By David Joel Miller.
How do we get better emotionally?
There are so many people telling us we should do this or not do that it is hard to know what to do to really see an emotional recovery. Which method works the best? Recovery is a process. So is resilience. Most of the self-help blogs and books focus on one of the things you need to do to get better but not many integrate all three processes.
1. Become aware that you are feeling something.
This is the providence of mindfulness. Dan Siegel calls this “monitoring.” People who had unhappy experiences in early childhood, we sometimes call this “attachment problems” – they often are numb. Ask someone with emotional numbness what they are feeling and they can’t tell you. So the first step in emotional recovery is simply to become aware that you are feeling something.
Ask yourself where in your body are you feeling this sensation? Is it pleasant or unpleasant? It is not important to name this feeling just yet. Sit with the feeling a while. What else is associated with this feeling? Is it memories? Do you see pictures from your past? Maybe the feeling is part of a story in your head.
In anger management or impulse control treatment this is a common first step. Often people react to an outside event with no realization that they have had a feeling that propelled them into action.
There is also an important connection between feelings and thoughts. We interpret events based on a “schema” or blueprint that is stored in our nervous system. We rarely recognize that this emotional blueprint was created a long time ago and has been biasing our reactions in one direction or another.
Becoming aware of your feelings can involve a variety of data collection techniques. Mindful meditation, thought records and journals, can all be used to capture the fact that you are having feelings. Not sure what you are feeling? Try drawing a picture of your feeling. Crayons are not just for our kids anymore.
2. Find a label for what you are feeling.
In group therapy, particularly with men’s only groups, we find that people have a limited vocabulary to describe their feelings. Developing a larger vocabulary for feelings allows you to discriminate between the various shades of feeling. Many groups use a chart that shows drawings of people’s faces which portray a variety of feelings; all neatly labeled under the picture with a name we can call this expression.
Many people have only three names for their feelings, good, bad and pissed off. Good and bad are judgments about the feelings not really names of feelings. Does good mean content or excited? There is a world of difference between those two. People have a need for security but too much security may become boredom. We all like a little excitement but too much coming at us can be terrifying.
3. Transform or modify the feeling
This is the tricky part. As long as you insist that you don’t feel but that others “make you feel” you are in a reactive victim place. It is likely that there are some feelings that are primary biological functions but our responses to those sensations are learned. The CBT therapists tell us that our thoughts heavily influence our feelings.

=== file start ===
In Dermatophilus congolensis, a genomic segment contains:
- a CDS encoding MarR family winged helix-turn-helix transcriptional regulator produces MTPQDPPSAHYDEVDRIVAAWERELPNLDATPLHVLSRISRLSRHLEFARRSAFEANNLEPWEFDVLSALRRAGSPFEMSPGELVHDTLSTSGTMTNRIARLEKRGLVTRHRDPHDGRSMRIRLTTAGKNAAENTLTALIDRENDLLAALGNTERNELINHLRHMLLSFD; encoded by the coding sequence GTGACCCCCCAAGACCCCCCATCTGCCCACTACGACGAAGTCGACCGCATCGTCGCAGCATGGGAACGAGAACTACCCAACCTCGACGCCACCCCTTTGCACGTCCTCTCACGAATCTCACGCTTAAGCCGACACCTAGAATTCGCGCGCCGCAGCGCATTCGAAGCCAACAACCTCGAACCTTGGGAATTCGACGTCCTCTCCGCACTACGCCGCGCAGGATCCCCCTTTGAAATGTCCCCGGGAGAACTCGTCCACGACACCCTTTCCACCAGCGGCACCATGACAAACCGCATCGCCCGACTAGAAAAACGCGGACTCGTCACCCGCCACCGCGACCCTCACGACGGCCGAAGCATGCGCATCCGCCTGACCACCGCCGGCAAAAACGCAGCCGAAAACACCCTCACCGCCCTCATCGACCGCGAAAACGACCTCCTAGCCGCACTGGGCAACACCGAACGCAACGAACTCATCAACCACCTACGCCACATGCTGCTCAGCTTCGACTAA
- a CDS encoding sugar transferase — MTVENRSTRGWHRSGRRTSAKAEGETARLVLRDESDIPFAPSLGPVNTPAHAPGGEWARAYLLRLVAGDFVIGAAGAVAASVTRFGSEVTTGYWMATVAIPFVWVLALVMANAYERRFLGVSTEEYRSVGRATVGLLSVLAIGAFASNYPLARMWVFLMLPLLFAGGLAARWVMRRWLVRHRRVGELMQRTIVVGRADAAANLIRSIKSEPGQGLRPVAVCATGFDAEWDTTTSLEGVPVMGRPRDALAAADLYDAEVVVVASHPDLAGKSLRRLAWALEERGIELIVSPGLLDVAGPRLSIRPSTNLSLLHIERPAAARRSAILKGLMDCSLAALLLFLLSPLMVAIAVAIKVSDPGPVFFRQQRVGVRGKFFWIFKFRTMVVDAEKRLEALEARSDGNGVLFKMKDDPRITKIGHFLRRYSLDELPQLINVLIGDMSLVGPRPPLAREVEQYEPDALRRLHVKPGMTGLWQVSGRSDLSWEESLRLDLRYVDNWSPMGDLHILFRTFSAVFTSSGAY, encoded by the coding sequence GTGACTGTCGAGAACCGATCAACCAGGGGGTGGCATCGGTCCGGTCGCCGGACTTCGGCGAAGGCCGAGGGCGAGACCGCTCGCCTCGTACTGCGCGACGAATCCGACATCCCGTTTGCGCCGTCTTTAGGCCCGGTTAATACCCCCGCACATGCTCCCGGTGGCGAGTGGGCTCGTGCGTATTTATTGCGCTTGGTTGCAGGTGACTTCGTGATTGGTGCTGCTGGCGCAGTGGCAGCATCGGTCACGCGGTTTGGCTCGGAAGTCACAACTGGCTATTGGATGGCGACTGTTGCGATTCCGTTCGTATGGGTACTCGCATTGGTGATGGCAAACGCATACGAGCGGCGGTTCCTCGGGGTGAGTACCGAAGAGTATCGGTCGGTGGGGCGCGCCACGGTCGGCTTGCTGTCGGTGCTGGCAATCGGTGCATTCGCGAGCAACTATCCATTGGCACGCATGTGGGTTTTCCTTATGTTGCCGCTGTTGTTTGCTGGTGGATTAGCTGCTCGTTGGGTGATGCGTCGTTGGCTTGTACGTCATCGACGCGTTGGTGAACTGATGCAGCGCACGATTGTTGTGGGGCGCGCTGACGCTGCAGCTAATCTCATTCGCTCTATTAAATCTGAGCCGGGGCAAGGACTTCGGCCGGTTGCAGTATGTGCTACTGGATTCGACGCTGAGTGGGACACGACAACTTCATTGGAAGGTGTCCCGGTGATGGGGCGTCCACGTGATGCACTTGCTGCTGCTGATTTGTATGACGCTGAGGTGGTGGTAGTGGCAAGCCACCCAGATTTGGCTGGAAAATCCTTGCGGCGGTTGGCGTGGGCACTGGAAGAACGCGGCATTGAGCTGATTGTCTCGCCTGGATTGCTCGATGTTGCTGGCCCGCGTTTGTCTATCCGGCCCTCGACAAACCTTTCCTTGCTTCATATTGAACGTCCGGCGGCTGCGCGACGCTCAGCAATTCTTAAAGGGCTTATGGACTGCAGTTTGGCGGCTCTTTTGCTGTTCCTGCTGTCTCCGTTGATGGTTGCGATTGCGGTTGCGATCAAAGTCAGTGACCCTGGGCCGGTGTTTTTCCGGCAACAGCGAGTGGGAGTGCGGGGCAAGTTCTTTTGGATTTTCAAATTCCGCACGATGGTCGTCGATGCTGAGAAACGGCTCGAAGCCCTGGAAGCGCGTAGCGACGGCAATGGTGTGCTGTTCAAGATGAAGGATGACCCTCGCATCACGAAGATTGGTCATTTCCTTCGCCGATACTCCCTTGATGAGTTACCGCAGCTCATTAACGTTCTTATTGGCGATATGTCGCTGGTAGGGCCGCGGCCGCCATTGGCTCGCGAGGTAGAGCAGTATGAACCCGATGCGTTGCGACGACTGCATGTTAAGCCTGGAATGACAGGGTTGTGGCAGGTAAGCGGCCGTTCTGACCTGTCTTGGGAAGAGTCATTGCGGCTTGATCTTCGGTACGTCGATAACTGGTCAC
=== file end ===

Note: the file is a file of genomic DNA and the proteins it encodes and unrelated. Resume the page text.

For example, when your stomach has a non-pleasant sensation we try to do something to relieve that feeling. Most people who have that feeling think they are hungry and they eat. Research has shown that more than a third of people who think they are hungry are in fact thirsty, they are dehydrated. If they learn to try drinking water first, wait a while, say thirty minutes, many times what they thought was hunger goes away, dissolved by the water.
We learn to interpret body sensations and we also learn to interpret emotional ones. If we have limited names for these feelings we start putting the wrong label on the feeling and we respond incorrectly.
Narrative therapists think we create stories for ourselves about how we “should be” or how things “are.” Creating new stories for ourselves allows us to do new behaviors. So if the schema or blueprint in our head is fuzzy we need to take another look at how it was drawn, correct the faulty parts and develop a new way of relating to our feelings.
Most thinking is done with words. The more words you know the more potential thoughts you might have. Most of us have learned a lot of technical words, about our jobs, sports, and hobbies. But we lack the vocabulary to talk about feelings.
This three-step process, feel, identify and transform can go a long way to help us heal from emotional pain.
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For more about David Joel Miller and my work in the areas of mental health, substance abuse and Co-occurring disorders see the about the author page. For information about my other writing work beyond this blog check out my Google+ page or the Facebook author’s page, up under David Joel Miller. Posts to the “books, trainings and classes” category will tell you about those activities. If you are in the Fresno California area, information about my private practice is at counselorfresno.com. A list of books I have read and can recommend is over at Recommended Books